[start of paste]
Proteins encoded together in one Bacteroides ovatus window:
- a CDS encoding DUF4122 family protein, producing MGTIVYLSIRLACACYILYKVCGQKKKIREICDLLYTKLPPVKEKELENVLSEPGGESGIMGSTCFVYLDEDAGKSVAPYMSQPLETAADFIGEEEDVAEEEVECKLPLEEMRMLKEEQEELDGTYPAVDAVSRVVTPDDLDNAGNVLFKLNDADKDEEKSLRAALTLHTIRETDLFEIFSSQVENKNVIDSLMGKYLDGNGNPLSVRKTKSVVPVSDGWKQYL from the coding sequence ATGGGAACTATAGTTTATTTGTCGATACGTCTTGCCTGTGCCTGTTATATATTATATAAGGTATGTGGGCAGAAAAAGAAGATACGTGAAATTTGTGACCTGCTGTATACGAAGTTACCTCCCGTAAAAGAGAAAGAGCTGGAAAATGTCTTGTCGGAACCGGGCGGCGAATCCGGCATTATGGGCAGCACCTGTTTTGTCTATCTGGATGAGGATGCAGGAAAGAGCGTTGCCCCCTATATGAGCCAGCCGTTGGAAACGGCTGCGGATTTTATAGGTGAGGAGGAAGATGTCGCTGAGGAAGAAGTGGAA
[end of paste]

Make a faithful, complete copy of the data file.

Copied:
Proteins encoded together in one Bacteroides ovatus window:
- a CDS encoding DUF4122 family protein, producing MGTIVYLSIRLACACYILYKVCGQKKKIREICDLLYTKLPPVKEKELENVLSEPGGESGIMGSTCFVYLDEDAGKSVAPYMSQPLETAADFIGEEEDVAEEEVECKLPLEEMRMLKEEQEELDGTYPAVDAVSRVVTPDDLDNAGNVLFKLNDADKDEEKSLRAALTLHTIRETDLFEIFSSQVENKNVIDSLMGKYLDGNGNPLSVRKTKSVVPVSDGWKQYL from the coding sequence ATGGGAACTATAGTTTATTTGTCGATACGTCTTGCCTGTGCCTGTTATATATTATATAAGGTATGTGGGCAGAAAAAGAAGATACGTGAAATTTGTGACCTGCTGTATACGAAGTTACCTCCCGTAAAAGAGAAAGAGCTGGAAAATGTCTTGTCGGAACCGGGCGGCGAATCCGGCATTATGGGCAGCACCTGTTTTGTCTATCTGGATGAGGATGCAGGAAAGAGCGTTGCCCCCTATATGAGCCAGCCGTTGGAAACGGCTGCGGATTTTATAGGTGAGGAGGAAGATGTCGCTGAGGAAGAAGTGGAA